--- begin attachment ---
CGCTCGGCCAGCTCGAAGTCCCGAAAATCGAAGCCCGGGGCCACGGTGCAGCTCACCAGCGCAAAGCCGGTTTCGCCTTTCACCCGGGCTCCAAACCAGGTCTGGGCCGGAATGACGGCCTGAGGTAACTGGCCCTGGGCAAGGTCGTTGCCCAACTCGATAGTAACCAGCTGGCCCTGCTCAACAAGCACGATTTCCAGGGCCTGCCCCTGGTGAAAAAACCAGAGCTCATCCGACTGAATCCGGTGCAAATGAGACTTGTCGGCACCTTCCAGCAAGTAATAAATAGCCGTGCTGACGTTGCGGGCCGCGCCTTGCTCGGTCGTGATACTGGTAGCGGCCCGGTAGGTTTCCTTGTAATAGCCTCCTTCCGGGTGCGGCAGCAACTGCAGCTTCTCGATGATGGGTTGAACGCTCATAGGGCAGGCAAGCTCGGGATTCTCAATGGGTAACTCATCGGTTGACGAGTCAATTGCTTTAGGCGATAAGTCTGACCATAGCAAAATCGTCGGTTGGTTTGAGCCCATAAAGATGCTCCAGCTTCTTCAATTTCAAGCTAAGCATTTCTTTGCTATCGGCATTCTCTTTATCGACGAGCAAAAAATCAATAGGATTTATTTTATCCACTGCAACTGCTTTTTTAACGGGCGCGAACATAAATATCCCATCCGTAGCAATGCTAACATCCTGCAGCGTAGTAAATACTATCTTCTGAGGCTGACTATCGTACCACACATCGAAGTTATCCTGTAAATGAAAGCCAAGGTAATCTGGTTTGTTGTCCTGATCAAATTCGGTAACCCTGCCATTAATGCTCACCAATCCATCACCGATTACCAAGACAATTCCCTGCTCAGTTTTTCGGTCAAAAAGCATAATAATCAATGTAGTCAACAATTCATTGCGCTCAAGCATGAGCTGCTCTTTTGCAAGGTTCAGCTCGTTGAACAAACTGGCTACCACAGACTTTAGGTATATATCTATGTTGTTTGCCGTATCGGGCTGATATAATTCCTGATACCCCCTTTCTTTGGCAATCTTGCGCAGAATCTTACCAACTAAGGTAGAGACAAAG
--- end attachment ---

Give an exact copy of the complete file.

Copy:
CGCTCGGCCAGCTCGAAGTCCCGAAAATCGAAGCCCGGGGCCACGGTGCAGCTCACCAGCGCAAAGCCGGTTTCGCCTTTCACCCGGGCTCCAAACCAGGTCTGGGCCGGAATGACGGCCTGAGGTAACTGGCCCTGGGCAAGGTCGTTGCCCAACTCGATAGTAACCAGCTGGCCCTGCTCAACAAGCACGATTTCCAGGGCCTGCCCCTGGTGAAAAAACCAGAGCTCATCCGACTGAATCCGGTGCAAATGAGACTTGTCGGCACCTTCCAGCAAGTAATAAATAGCCGTGCTGACGTTGCGGGCCGCGCCTTGCTCGGTCGTGATACTGGTAGCGGCCCGGTAGGTTTCCTTGTAATAGCCTCCTTCCGGGTGCGGCAGCAACTGCAGCTTCTCGATGATGGGTTGAACGCTCATAGGGCAGGCAAGCTCGGGATTCTCAATGGGTAACTCATCGGTTGACGAGTCAATTGCTTTAGGCGATAAGTCTGACCATAGCAAAATCGTCGGTTGGTTTGAGCCCATAAAGATGCTCCAGCTTCTTCAATTTCAAGCTAAGCATTTCTTTGCTATCGGCATTCTCTTTATCGACGAGCAAAAAATCAATAGGATTTATTTTATCCACTGCAACTGCTTTTTTAACGGGCGCGAACATAAATATCCCATCCGTAGCAATGCTAACATCCTGCAGCGTAGTAAATACTATCTTCTGAGGCTGACTATCGTACCACACATCGAAGTTATCCTGTAAATGAAAGCCAAGGTAATCTGGTTTGTTGTCCTGATCAAATTCGGTAACCCTGCCATTAATGCTCACCAATCCATCACCGATTACCAAGACAATTCCCTGCTCAGTTTTTCGGTCAAAAAGCATAATAATCAATGTAGTCAACAATTCATTGCGCTCAAGCATGAGCTGCTCTTTTGCAAGGTTCAGCTCGTTGAACAAACTGGCTACCACAGACTTTAGGTATATATCTATGTTGTTTGCCGTATCGGGCTGATATAATTCCTGATACCCCCTTTCTTTGGCAATCTTGCGCAGAATCTTACCAACTAAGGTAGAGACAAAG